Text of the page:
Last week’s Commentary launching EDC’s Global Economic Outlook emphasized that current or prospective exporters are at a decision point. In spite of continued geopolitical risks – including here in North America – and lingering structural weaknesses, our position is that a true global recovery is underway. And, if we’ve got it right, the conditions are ripe for these companies to seize some these nascent opportunities. EDC’s Global Export Forecast provides a sector-by-sector glimpse into where these opportunities might exist. First the growth story. After two years of moderating growth, the global economy will post a stronger showing in 2017-2018. Developed markets (DM) have turned a corner with the majors (US, Japan, Euro Area) all posting stronger performances. More promising for Canada’s exporters is that the US will accelerate further into 2018. In the emerging market (EM) space, we see an even stronger outlook. Of note in 2017 both Brazil and Russia are forecast to resume growth following two years of recession.
So, with both the developed and the emerging worlds expanding, what impact will this have on Canadian exports? 2017 was a remarkable year with eight per cent export growth, led by massive gains in the commodity space. Growth will taper off somewhat in 2018. Service exports growth will be more balanced, at six per cent each year. The vast majority of Canada’s goods exports (88 per cent) continues to be destined for developed markets. As such, the DM growth story, led by the US, is critical to Canada’s near-term exports of goods. While a much smaller 12 per cent share, EM exports will nonetheless post very impressive 12 per cent growth in 2017 before settling in at just three per cent next year.
Now let’s take it down to the sector-level as this growth won’t mean the same thing for all sectors of exports. Standing at CAD 77 billion and forecast to grow by an astounding 31 per cent, energy had by far the greatest impact on the value of Canada’s exports in 2017. The intense growth will be short-lived as growth flatlines in 2018. While Alberta will experience the bulk of this growth, Newfoundland and Labrador will also reap the benefits of the Hebron project coming online.
Not to be outdone, the ores and metals sector boasts double-digit growth in 2017, propelled by stronger iron ore prices, before coming back down to earth in 2018. Canada’s gold exports see good growth over the forecast period owing to increased production. Ongoing geopolitical risks, often driving up demand for gold as a ‘safe haven asset’, provides a boost to prices.
The only other sector group seeing double-digit growth in 2017 is Industrial Machinery and Equipment. The driving force behind this growth story is the US, which might seem surprising given many of the signals coming out of the US recently (e.g. policy uncertainty, NAFTA renegotiation, etc.). However, in spite of much of the hubbub surrounding the US, we are seeing recovering US business investment really starting to take off and this is playing out in Industrial Machinery and Equipment export numbers. Much of this momentum carries forward into 2018.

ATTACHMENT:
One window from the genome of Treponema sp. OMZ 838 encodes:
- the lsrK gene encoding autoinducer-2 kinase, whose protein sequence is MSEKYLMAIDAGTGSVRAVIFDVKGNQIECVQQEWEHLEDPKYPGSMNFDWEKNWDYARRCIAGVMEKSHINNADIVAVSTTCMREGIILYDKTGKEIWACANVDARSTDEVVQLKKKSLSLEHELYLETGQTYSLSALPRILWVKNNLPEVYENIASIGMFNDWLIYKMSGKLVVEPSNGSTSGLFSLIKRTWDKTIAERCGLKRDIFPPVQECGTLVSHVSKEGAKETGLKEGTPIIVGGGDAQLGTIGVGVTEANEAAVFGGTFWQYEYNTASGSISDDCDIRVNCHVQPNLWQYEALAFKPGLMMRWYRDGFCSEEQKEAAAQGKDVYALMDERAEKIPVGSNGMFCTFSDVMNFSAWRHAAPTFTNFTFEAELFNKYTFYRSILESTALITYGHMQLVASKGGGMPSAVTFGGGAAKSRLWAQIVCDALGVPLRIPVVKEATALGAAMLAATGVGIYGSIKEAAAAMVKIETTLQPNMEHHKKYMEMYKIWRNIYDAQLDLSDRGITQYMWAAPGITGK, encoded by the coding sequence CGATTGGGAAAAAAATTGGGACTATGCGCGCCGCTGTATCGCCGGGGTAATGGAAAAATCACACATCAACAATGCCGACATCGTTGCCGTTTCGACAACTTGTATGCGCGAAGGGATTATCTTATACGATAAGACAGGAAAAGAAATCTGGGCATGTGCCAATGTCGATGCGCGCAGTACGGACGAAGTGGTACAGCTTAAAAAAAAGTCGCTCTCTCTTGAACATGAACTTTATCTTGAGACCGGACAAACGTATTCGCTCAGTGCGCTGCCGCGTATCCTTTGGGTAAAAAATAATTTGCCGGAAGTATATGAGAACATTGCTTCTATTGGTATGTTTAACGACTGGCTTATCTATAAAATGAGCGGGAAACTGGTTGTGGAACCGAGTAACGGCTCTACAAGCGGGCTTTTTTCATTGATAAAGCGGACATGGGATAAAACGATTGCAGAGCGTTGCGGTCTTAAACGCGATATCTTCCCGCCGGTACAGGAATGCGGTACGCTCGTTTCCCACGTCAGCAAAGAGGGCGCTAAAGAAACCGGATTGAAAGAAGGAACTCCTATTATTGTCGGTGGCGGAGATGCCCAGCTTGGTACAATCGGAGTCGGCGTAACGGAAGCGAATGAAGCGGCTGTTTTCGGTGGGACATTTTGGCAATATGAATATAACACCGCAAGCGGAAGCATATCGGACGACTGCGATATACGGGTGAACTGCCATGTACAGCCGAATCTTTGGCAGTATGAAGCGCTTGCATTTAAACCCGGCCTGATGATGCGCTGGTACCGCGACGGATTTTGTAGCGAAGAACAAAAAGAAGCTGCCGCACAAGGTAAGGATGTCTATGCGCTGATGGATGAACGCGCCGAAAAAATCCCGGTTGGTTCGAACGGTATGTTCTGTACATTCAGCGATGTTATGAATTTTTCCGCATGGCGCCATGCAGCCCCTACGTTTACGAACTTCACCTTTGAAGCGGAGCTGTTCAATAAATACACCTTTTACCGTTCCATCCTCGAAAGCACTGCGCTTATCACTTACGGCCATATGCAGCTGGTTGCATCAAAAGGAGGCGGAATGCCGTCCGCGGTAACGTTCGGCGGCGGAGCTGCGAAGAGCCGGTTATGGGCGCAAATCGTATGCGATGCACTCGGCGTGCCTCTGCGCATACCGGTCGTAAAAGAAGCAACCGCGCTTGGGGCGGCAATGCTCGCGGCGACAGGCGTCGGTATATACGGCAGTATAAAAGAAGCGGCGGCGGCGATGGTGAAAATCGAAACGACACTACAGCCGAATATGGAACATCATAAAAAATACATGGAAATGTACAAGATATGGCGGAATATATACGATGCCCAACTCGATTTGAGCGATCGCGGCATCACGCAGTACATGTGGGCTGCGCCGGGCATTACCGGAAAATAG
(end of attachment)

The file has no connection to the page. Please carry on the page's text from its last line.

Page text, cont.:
2017 will see aerospace exports climb back into positive territory with four per cent growth. The sector has recently received considerable attention with the US Commerce Department imposing preliminary duties against certain Canadian aerospace exports to the US. While this decision has raised concerns within Canada (with Quebec being particularly perturbed) a final ruling is not expected until 2018. In any event, our forecast is that aerospace exports will continue growing into 2018.
The forestry sector will see export growth slowing in 2017 and 2018. One the one hand the sector is benefiting from demand coming from the US as housing starts continue climbing as economic growth gains momentum. Countering this is the ongoing softwood lumber dispute between Canada and the US which will adversely impact Canadian exports, largely from British Colombia, until a settlement is reached.
The bottom line?
It’s been a long time coming, but as presented in our Global Economic Outlook, global growth is back. Canada’s exporters are set to continue gaining from this growth throughout 2017 and 2018. The opportunities vary sector by sector and there are many variables to consider and risks to mitigate. Our Global Export Forecast is but one tool in the Canadian exporter toolkit to provide insight and guidance and help our companies when it comes time to make those decisions.